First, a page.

EMG 57/66 into a sg400 pro

Discussion in 'Epiphone SG' started by Julian Lopez, Sep 26, 2018.

  1. Julian Lopez

    Julian Lopez New Member

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    Hi Guys i was thinking of swapping my stock pickups with the EMG 57/66...why? they sound awesome...i don't really paly metal but the cleans and driven sounds on them are to die for...i was wondering if anyone has any experience with them or EMG in general? I also wanted to ask about the battery and what are the chances of it leaking etc and spoiling the whole circuitry in the cavity? Thanks in advance
     
  2. Col Mustard

    Col Mustard Well-Known Member

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    ETSG wisdom states:

    YOU CAN PUT A $2000 STEREO INTO A $500 CAR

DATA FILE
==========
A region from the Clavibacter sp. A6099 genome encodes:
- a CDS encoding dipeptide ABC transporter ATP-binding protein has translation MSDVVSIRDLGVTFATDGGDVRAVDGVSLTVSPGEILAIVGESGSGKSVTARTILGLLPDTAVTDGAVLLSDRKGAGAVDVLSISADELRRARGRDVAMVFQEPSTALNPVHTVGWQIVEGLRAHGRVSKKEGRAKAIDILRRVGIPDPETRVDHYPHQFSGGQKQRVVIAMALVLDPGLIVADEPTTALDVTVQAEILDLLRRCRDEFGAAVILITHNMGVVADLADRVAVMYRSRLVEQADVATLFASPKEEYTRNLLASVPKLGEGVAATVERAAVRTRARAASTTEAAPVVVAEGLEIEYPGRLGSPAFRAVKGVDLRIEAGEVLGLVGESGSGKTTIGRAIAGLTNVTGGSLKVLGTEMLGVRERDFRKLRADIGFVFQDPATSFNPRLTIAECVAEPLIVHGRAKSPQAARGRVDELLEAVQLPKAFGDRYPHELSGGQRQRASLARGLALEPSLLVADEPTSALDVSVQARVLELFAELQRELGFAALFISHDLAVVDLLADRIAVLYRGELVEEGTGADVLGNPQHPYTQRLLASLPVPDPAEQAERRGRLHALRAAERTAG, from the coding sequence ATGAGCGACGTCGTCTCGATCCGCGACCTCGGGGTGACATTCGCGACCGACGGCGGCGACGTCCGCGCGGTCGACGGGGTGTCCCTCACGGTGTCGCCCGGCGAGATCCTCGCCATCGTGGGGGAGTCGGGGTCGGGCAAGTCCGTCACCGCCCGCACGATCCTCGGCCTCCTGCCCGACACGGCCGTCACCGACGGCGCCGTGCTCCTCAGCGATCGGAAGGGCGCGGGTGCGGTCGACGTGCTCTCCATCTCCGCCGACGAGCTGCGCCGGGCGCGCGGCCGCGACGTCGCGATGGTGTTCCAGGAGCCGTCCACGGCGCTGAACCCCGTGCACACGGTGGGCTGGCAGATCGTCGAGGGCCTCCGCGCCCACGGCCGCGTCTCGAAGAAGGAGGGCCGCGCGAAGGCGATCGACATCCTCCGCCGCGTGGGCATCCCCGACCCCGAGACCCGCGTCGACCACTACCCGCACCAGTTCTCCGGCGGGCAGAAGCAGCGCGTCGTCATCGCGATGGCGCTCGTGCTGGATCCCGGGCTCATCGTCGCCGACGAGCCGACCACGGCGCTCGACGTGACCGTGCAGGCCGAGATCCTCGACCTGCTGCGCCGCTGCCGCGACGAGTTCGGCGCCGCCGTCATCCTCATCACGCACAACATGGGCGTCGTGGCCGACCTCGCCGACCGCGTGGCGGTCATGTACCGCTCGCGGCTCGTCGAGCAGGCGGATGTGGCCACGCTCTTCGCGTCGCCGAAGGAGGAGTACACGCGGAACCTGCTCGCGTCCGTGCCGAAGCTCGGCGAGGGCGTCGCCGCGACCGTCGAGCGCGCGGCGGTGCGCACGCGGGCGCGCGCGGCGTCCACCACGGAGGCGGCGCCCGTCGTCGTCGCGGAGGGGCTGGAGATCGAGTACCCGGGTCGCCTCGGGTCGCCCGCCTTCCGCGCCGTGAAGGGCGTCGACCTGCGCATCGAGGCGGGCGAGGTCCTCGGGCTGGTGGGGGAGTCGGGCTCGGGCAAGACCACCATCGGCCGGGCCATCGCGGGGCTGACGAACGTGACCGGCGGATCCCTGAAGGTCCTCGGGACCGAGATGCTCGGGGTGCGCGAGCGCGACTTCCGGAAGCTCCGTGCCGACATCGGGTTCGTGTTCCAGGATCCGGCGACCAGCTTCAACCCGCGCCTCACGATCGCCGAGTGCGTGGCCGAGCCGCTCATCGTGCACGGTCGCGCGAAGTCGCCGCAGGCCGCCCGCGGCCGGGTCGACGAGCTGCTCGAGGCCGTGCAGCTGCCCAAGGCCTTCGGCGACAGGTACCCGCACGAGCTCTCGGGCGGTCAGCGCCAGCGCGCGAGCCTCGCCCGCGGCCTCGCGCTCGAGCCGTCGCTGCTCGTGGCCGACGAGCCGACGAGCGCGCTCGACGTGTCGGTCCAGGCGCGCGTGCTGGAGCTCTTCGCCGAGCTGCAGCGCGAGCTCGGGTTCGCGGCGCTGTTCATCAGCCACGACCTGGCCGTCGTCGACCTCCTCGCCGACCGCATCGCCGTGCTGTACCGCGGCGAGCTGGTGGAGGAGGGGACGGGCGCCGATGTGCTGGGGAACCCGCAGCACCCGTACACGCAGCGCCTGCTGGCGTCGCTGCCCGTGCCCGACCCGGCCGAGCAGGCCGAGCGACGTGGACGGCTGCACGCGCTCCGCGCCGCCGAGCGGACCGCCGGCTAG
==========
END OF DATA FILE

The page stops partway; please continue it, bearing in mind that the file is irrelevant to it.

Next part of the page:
AND IT'S STILL A $500 CAR

    That said, I like to use Epiphone guitars as mod platforms
    because they don't cost a lot. I have fun modding guitars,
    and do it to play music on them, not to make a profit...

    That's a good thing. There are fans of EMG pickups on this
    forum who will chime in with their experience. I've never used
    the ones you mention.

    IMHO it will cost more than you paid for the guitar to get
    a decent routing job done for the battery... So maybe you
    should buy a guitar that already has a battery compartment
    and install your preferred pickups in that.

    Batteries only leak if you leave them in place for a long time.
    I don't think that's a concern, unless you turn out not to like
    the EMGs and put the guitar away for six months in the case.

    My suggestion is to spend your money on a decent bridge
    and electronic parts for your Epiphone,
    getting the frets level, the neck straight and the best setup job
    you can afford. IMHO those upgrades will improve your guitar.
    The stock pickups are quite good IMHO, if the ones in my Epi Wilshire
    are like what you have.

    Good luck with your project, and let's see some pictures.